2017 brought a host of changes for food manufacturers and importers. The U.S. Food and Drug Administration (FDA) had a year of announcements, proposals, and deadlines for the food and beverage industry. Perhaps most notable were the passing of two compliance dates for rules under the Food Safety Modernization Act (FSMA) and a proposed extension of the compliance date for FDA’s new food label rules. Take a look below at some of the regulatory highlights that occurred this year.
FDA Removed 28% of Food Facility Registrations from its Database
Between January 2016 and February 2017, FDA removed 57,720 food facility registrations from its database. The drop in registrations was likely caused by facilities not properly registering before the December 2016 deadline and U.S. Agents of foreign facilities not confirming acceptance of this role with FDA.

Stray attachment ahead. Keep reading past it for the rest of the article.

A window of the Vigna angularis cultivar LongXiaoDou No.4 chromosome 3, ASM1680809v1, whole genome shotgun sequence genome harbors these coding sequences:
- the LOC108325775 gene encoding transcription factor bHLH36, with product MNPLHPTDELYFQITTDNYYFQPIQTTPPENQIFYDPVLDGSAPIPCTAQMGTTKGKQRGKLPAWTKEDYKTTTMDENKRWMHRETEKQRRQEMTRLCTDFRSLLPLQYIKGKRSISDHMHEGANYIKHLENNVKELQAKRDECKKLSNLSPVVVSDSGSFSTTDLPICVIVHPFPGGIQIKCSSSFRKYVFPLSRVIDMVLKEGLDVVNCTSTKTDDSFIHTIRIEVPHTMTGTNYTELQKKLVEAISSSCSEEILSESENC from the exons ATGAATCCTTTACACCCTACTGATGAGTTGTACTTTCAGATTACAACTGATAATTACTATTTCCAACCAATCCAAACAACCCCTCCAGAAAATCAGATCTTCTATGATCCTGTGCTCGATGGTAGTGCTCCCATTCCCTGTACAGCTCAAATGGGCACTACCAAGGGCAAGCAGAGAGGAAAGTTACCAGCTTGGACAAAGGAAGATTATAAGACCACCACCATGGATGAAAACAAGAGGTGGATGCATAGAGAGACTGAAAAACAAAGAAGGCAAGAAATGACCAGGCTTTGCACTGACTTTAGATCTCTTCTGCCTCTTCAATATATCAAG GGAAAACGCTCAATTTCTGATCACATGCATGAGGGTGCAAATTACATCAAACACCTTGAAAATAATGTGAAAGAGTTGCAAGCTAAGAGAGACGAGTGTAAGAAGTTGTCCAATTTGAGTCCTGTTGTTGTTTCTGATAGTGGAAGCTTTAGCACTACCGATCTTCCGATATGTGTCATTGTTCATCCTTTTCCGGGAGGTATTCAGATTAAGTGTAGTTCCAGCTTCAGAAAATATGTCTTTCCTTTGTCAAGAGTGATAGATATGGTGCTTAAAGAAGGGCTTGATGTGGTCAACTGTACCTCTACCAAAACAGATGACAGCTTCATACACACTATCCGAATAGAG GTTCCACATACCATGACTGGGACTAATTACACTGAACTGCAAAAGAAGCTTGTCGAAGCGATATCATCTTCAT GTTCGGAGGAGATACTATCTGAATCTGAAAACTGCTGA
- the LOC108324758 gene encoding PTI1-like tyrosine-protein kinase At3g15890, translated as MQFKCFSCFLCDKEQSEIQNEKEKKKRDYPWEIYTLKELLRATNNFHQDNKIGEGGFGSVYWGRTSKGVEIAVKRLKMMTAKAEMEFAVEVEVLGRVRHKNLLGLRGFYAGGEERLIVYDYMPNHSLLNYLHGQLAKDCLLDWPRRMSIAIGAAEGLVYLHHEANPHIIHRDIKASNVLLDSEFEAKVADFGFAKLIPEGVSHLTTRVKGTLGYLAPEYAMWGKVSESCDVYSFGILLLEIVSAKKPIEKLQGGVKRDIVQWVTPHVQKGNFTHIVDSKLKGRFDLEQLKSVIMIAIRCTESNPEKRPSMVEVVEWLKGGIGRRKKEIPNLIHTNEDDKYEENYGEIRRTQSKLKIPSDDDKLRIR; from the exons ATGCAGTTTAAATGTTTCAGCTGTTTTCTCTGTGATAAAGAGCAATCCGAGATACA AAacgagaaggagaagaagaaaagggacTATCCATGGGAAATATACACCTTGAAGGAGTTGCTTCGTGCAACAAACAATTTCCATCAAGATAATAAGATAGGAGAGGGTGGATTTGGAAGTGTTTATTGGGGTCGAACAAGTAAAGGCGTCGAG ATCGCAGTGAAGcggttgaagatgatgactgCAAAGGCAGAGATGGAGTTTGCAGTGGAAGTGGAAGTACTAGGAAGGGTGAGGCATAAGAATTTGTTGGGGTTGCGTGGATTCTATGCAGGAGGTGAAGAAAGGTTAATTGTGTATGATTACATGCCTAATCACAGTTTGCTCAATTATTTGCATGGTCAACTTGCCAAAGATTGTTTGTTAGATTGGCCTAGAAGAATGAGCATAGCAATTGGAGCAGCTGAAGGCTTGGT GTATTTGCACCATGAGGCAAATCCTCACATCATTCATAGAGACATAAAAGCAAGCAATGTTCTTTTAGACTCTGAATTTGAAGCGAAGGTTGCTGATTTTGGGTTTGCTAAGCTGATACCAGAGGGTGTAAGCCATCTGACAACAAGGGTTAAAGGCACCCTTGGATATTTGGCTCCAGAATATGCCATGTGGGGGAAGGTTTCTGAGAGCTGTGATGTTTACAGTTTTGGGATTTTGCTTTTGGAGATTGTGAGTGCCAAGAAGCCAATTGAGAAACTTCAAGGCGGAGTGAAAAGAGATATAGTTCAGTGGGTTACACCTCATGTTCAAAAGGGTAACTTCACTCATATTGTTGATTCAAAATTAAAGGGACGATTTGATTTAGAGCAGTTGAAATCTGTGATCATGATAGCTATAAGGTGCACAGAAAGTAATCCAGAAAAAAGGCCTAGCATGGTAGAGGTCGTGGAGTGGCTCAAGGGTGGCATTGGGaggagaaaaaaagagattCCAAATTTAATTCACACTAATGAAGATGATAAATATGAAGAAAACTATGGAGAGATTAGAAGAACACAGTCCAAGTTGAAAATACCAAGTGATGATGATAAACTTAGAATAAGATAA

Australia Received Systems Recognition with U.S. FDA
In April, FDA recognized the Australian Department of Agriculture and Water Resources as having a comparable Food Safety System to the United States. Australia follows New Zealand and Canada as the third country to receive this recognition. U.S. Importers may receive exemptions from certain requirements in their Foreign Supplier Verification Programs (FSVPs) if their suppliers are in “good compliance standing” with a recognized country’s regulating authority.
As of this writing, the three recognized countries have not published lists of firms in good compliance standing. As a result, suppliers in these countries are unable to benefit from the competitive advantage that more relaxed FSVP requirements for importers would grant them.